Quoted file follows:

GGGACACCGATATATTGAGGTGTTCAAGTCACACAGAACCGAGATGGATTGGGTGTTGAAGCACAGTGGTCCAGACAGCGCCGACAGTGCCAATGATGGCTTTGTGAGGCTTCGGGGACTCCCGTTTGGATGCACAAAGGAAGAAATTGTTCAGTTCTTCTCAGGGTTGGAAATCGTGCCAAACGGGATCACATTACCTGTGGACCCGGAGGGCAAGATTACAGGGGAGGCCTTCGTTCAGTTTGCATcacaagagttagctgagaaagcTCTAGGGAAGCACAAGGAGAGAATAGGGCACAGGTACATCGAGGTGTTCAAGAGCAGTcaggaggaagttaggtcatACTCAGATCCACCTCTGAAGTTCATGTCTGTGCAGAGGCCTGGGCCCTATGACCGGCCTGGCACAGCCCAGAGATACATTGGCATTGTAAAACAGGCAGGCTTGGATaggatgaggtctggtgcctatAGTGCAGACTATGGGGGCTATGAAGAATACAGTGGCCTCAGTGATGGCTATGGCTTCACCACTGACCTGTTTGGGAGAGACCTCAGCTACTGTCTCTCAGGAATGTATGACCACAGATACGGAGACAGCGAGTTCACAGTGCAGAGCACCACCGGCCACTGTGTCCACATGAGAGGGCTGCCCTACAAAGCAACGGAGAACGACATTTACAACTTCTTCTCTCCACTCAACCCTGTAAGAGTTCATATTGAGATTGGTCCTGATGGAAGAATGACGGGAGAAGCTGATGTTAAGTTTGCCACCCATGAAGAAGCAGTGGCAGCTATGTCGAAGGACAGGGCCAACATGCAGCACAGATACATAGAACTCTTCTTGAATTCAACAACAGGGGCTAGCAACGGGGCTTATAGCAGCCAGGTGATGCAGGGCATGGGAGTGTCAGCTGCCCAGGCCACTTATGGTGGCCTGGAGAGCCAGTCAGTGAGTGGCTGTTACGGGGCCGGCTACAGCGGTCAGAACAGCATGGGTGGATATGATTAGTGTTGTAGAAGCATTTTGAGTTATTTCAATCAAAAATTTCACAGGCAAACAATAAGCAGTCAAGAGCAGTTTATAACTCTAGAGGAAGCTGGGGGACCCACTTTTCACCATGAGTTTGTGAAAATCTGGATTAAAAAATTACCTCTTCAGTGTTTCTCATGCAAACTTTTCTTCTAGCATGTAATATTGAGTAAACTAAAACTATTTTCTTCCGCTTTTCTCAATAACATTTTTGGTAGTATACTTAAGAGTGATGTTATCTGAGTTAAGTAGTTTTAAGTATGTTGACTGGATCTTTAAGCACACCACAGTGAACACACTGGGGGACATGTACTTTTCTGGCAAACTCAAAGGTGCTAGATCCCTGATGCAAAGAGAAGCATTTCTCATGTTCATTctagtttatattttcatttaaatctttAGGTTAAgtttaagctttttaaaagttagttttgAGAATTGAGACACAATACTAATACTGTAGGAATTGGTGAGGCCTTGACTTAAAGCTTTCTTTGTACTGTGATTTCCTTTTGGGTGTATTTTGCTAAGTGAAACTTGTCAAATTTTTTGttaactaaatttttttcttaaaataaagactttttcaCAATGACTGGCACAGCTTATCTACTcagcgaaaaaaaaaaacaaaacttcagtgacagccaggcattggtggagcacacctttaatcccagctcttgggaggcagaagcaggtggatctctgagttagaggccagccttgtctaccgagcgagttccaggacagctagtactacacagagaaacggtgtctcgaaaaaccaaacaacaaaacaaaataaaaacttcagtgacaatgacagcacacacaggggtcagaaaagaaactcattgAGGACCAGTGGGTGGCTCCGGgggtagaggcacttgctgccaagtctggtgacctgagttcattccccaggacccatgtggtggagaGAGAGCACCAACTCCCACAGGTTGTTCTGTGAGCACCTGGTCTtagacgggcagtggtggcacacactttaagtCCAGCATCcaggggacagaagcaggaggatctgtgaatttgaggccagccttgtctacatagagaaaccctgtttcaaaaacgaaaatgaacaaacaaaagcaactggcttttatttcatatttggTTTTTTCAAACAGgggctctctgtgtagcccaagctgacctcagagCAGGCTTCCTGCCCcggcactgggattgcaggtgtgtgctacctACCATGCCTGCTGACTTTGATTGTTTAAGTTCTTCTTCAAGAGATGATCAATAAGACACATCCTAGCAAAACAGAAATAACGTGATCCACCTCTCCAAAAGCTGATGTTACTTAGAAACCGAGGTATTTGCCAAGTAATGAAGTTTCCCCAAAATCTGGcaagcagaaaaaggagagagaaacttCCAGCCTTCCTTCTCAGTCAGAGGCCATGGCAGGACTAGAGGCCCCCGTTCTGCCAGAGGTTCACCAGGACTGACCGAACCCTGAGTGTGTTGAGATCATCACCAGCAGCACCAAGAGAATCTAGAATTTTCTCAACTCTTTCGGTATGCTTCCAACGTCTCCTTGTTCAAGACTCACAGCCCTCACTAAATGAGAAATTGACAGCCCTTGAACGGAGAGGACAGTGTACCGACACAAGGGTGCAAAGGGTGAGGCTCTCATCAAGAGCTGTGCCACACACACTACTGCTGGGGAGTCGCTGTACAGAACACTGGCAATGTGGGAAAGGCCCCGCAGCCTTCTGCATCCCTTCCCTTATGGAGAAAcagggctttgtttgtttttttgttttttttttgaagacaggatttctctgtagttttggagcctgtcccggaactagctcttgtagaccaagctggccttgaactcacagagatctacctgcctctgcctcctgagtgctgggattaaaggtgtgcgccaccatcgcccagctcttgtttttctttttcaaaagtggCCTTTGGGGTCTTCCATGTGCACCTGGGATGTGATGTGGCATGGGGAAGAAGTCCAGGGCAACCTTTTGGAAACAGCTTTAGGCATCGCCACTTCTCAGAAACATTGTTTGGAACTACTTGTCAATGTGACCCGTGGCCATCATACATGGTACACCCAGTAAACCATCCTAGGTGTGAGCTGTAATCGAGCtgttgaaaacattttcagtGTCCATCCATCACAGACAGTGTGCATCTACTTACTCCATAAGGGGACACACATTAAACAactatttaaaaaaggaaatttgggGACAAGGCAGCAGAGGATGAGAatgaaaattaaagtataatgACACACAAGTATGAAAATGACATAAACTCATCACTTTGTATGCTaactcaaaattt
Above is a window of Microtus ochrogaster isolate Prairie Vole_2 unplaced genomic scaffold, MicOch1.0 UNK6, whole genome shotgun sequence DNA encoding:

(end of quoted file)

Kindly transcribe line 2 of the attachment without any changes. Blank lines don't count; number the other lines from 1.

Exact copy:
Above is a window of Microtus ochrogaster isolate Prairie Vole_2 unplaced genomic scaffold, MicOch1.0 UNK6, whole genome shotgun sequence DNA encoding: